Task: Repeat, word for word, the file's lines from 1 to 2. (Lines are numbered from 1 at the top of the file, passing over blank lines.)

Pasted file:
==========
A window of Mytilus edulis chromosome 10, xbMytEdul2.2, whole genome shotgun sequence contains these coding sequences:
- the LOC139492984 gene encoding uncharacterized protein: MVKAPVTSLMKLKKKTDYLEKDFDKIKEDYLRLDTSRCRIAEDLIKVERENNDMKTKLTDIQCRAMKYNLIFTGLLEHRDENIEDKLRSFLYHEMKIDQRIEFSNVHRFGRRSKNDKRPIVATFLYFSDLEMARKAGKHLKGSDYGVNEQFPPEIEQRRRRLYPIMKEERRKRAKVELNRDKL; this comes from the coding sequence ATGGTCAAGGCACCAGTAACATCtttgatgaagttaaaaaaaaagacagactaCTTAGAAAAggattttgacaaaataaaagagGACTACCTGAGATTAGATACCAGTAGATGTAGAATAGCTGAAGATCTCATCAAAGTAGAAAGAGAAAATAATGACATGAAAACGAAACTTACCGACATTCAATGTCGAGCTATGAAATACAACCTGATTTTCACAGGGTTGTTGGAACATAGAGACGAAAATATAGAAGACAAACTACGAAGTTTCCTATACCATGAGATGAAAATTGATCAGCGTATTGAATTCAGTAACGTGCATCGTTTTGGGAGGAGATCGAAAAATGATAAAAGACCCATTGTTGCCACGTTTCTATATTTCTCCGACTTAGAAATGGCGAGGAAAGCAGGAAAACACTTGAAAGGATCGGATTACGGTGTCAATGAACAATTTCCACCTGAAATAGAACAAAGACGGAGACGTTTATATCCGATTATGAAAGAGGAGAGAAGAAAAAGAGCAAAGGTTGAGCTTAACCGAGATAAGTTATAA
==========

A window of Mytilus edulis chromosome 10, xbMytEdul2.2, whole genome shotgun sequence contains these coding sequences:
- the LOC139492984 gene encoding uncharacterized protein: MVKAPVTSLMKLKKKTDYLEKDFDKIKEDYLRLDTSRCRIAEDLIKVERENNDMKTKLTDIQCRAMKYNLIFTGLLEHRDENIEDKLRSFLYHEMKIDQRIEFSNVHRFGRRSKNDKRPIVATFLYFSDLEMARKAGKHLKGSDYGVNEQFPPEIEQRRRRLYPIMKEERRKRAKVELNRDKL; this comes from the coding sequence ATGGTCAAGGCACCAGTAACATCtttgatgaagttaaaaaaaaagacagactaCTTAGAAAAggattttgacaaaataaaagagGACTACCTGAGATTAGATACCAGTAGATGTAGAATAGCTGAAGATCTCATCAAAGTAGAAAGAGAAAATAATGACATGAAAACGAAACTTACCGACATTCAATGTCGAGCTATGAAATACAACCTGATTTTCACAGGGTTGTTGGAACATAGAGACGAAAATATAGAAGACAAACTACGAAGTTTCCTATACCATGAGATGAAAATTGATCAGCGTATTGAATTCAGTAACGTGCATCGTTTTGGGAGGAGATCGAAAAATGATAAAAGACCCATTGTTGCCACGTTTCTATATTTCTCCGACTTAGAAATGGCGAGGAAAGCAGGAAAACACTTGAAAGGATCGGATTACGGTGTCAATGAACAATTTCCACCTGAAATAGAACAAAGACGGAGACGTTTATATCCGATTATGAAAGAGGAGAGAAGAAAAAGAGCAAAGGTTGAGCTTAACCGAGATAAGTTATAA